WITH AN INTRODUCTION BY BERNARD CORNWELL. When Andre-Louis witnesses the murder of his best friend by an arrogant and privileged aristocrat he swears to avenge his death.
Forced to flee his hometown after stirring up revolutionary fervour in the citizens, he falls in with a travelling theatre company and disguises himself as the character of the wily rogue Scaramouche.
His ensuing adventures involve hair-raising duels, romance, treachery and shocking family secrets all handled with brilliance and wit by this extraordinary hero.
- Format: Paperback
- Pages: 352 pages
- Publisher: Vintage Publishing
- Publication Date: 04/06/2009
- Category: Classic fiction (pre c 1945)
- ISBN: 9780099529859
- Paperback from £8.35
- Hardback from £20.95
- Paperback / softback from £9.00
- EPUB from £2.40
Showing 1 - 1 of 1 reviews.
Review by AHS-Wolfy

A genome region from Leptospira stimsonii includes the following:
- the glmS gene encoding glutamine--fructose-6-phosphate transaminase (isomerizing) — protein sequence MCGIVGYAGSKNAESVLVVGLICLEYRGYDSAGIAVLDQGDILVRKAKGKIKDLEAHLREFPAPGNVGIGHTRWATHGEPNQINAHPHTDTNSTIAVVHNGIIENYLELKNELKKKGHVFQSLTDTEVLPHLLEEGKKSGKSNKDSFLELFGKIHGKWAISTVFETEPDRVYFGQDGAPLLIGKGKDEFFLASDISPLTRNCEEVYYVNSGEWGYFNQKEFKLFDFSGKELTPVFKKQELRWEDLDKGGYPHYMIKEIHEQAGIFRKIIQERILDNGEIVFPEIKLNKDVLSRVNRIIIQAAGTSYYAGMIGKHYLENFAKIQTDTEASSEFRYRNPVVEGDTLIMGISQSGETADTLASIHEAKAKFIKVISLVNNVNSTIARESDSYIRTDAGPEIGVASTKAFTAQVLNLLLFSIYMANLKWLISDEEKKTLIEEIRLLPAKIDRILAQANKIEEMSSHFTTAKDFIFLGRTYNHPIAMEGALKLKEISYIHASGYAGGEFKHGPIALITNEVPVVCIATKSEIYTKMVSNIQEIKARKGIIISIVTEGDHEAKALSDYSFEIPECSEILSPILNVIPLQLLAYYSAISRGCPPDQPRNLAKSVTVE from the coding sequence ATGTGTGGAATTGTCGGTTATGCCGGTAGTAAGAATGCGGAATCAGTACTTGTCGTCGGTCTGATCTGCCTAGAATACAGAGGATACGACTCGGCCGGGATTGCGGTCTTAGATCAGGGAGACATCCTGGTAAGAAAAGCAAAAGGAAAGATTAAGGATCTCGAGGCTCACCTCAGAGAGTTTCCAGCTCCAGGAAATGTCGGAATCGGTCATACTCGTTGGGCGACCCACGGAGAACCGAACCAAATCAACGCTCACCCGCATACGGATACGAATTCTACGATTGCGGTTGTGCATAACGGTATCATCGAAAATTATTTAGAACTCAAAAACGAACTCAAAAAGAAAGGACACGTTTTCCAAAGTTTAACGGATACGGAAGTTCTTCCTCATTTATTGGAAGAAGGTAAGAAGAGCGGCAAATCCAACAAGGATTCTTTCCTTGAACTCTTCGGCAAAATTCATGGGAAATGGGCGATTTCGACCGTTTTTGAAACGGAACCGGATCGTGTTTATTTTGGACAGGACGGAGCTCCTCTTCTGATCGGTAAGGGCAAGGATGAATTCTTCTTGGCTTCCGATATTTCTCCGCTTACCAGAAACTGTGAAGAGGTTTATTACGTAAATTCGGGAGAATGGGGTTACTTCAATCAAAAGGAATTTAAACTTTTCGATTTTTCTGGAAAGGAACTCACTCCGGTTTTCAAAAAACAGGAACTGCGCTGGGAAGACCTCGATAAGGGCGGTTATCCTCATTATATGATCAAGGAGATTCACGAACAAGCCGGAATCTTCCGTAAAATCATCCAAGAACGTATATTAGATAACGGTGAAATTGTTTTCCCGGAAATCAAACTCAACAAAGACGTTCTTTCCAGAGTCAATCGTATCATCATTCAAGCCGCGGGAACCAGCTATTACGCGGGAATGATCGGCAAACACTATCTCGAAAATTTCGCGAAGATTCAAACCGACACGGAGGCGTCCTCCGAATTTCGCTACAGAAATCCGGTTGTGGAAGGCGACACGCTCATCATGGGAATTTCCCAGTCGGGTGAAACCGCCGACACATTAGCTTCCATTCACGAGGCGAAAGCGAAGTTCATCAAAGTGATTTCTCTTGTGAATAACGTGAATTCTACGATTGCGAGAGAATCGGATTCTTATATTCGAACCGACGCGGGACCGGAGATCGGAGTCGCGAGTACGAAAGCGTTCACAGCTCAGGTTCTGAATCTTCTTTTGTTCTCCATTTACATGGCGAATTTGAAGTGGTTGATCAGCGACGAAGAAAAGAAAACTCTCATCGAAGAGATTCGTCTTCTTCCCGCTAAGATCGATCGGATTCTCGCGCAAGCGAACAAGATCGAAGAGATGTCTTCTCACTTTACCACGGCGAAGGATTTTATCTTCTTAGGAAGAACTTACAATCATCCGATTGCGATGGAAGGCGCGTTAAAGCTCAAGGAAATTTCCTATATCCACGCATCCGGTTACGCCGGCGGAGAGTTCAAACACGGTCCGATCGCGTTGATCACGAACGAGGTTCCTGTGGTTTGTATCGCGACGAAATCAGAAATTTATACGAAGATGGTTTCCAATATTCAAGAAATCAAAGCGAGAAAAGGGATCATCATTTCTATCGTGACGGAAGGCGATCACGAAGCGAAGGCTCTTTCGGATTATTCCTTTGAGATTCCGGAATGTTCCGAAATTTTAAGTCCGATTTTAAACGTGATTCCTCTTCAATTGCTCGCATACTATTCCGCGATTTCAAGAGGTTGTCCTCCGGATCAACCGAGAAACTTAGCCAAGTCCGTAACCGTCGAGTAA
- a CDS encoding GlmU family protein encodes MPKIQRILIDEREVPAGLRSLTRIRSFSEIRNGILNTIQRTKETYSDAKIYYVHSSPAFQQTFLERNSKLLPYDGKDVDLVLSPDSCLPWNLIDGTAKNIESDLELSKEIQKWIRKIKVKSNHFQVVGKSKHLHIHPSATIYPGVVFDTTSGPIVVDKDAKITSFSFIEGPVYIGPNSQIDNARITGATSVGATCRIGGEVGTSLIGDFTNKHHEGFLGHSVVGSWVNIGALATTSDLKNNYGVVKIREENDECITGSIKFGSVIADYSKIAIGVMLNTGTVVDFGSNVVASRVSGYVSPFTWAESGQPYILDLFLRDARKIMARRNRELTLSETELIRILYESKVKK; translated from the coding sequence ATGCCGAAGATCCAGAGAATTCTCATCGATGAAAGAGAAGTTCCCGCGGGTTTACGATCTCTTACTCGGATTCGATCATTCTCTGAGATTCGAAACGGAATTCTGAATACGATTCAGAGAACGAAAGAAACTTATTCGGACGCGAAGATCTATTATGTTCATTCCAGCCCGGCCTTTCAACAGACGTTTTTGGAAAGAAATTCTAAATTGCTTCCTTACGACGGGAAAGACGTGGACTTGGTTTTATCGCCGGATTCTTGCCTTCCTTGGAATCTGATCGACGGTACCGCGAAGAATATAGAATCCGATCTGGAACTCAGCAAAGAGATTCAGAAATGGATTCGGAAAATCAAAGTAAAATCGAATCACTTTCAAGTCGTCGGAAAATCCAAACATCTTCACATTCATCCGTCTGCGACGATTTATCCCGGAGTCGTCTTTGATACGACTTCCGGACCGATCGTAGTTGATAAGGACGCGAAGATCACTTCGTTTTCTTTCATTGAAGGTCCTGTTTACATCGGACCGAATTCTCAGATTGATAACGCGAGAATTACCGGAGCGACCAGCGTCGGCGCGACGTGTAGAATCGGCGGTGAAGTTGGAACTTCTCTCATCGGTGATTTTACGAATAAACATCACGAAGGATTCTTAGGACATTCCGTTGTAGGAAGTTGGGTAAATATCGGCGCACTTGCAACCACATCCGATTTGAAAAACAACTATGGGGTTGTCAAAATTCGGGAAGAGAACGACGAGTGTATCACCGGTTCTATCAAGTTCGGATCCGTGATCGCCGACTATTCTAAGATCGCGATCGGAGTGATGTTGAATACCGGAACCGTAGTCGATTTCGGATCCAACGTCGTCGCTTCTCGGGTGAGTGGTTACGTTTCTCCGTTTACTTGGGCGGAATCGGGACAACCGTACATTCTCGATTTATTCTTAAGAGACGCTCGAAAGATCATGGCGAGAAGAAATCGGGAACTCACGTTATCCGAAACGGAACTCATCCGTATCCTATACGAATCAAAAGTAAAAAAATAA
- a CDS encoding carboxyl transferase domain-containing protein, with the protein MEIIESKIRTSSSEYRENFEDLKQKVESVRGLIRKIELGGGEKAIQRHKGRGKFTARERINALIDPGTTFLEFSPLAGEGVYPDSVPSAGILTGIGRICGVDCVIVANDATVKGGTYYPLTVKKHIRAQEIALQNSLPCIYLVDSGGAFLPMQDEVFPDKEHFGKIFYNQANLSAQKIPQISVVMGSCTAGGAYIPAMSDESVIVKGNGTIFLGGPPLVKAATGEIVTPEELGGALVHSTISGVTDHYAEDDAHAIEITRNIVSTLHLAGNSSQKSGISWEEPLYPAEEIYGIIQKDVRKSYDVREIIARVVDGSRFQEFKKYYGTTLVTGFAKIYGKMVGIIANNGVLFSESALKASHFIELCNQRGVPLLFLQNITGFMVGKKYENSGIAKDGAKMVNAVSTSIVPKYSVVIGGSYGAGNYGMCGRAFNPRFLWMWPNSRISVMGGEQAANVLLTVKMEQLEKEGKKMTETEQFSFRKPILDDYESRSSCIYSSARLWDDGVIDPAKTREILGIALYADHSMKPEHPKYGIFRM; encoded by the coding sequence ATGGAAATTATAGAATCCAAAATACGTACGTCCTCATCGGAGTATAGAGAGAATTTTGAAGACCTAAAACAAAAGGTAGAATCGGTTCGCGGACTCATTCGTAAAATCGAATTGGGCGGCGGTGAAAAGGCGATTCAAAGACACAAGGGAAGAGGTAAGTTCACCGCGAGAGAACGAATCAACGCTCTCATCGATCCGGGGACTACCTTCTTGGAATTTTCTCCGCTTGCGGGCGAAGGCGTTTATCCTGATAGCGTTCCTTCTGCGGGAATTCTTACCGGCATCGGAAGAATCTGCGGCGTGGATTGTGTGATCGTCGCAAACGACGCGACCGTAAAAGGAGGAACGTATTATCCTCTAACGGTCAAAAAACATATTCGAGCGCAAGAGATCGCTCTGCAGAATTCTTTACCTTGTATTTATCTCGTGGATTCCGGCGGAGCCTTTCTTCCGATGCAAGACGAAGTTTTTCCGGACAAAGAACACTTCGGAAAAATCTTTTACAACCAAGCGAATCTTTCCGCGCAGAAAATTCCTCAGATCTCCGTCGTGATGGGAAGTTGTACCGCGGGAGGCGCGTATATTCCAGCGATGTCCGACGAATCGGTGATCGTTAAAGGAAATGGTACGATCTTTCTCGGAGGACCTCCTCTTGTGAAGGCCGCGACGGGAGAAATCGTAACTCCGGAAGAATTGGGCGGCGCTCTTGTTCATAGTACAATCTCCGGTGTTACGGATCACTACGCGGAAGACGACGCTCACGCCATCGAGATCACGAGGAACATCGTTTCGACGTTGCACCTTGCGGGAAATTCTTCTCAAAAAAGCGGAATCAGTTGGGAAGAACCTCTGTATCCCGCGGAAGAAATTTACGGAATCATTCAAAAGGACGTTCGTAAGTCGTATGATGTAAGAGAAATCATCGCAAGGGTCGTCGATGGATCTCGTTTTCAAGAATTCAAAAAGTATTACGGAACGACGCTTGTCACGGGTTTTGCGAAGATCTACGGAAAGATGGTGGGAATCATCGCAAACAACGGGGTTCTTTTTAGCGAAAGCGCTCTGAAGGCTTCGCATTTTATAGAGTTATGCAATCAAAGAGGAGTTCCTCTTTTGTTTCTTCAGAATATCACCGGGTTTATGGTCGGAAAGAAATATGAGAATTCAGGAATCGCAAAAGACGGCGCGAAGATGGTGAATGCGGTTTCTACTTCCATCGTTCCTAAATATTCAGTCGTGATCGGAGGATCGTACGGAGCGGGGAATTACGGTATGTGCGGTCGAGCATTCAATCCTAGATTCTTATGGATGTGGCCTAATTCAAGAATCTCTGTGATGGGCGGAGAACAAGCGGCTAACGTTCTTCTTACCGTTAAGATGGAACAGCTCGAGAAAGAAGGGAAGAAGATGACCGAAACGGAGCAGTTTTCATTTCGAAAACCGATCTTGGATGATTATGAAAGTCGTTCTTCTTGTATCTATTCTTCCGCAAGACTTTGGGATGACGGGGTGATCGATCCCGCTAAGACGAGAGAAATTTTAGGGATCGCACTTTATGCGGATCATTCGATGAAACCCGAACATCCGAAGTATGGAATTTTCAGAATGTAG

Set on the cusp of the French revolution we follow a young André-Louis Moreau, godson (and presumed by most to be an illegitimate son) of a rural lord. Trained as a lawyer he is distraught when his friend, Philippe de Vilmorin, is forced into a duel with the Marquis de La Tour d'Azyr where he is totally outclassed and killed and the attempts at justice fall on deaf ears. Apolitical himself, André-Louis takes up his friend’s cause and vows to destroy his killer in the process. A killer he was already predisposed to dislike due to affections shown by the Marquis to Aline, niece to his godfather and childhood playmate of both André-Louis and Philippe. When his speech incites a mob, André-Louis is accused of sedition so rather than wait for the hangman’s noose he flees and finds a hiding place in a troupe of actors where he falls into the role of Scaramouche. With his natural gifts of oration and his previously sardonic outlook he soon settles into the role of comic instigator and advances the troupe’s reputation enormously. It’s not long before they’re heading for the heights of perhaps even the Cemedie Francais in Paris. But what will happen when the paths of André-Louis and the Marquis cross again?The tone of the book differs quite a bit from that of the movie of which I’m sure more people are familiar with. The setting adds an extra element of tension to the story of the book with the film being a much more light-hearted romantic affair. These romantic entanglements are also much heightened in the film version. There are certainly enough differences to be able to enjoy both for what they are. The book is a tale of revenge, adventure, political intrigue, love and the study of man’s nature. The hero is a complex character who, if he had been handled by a lesser author, would probably be difficult to like. He is good at everything he tries, sometimes appearing heartless and unaffected by events surrounding him. Not having an identity of his own he takes on the role of his murdered friend in order to avenge his death and then through the unfolding events discovers himself.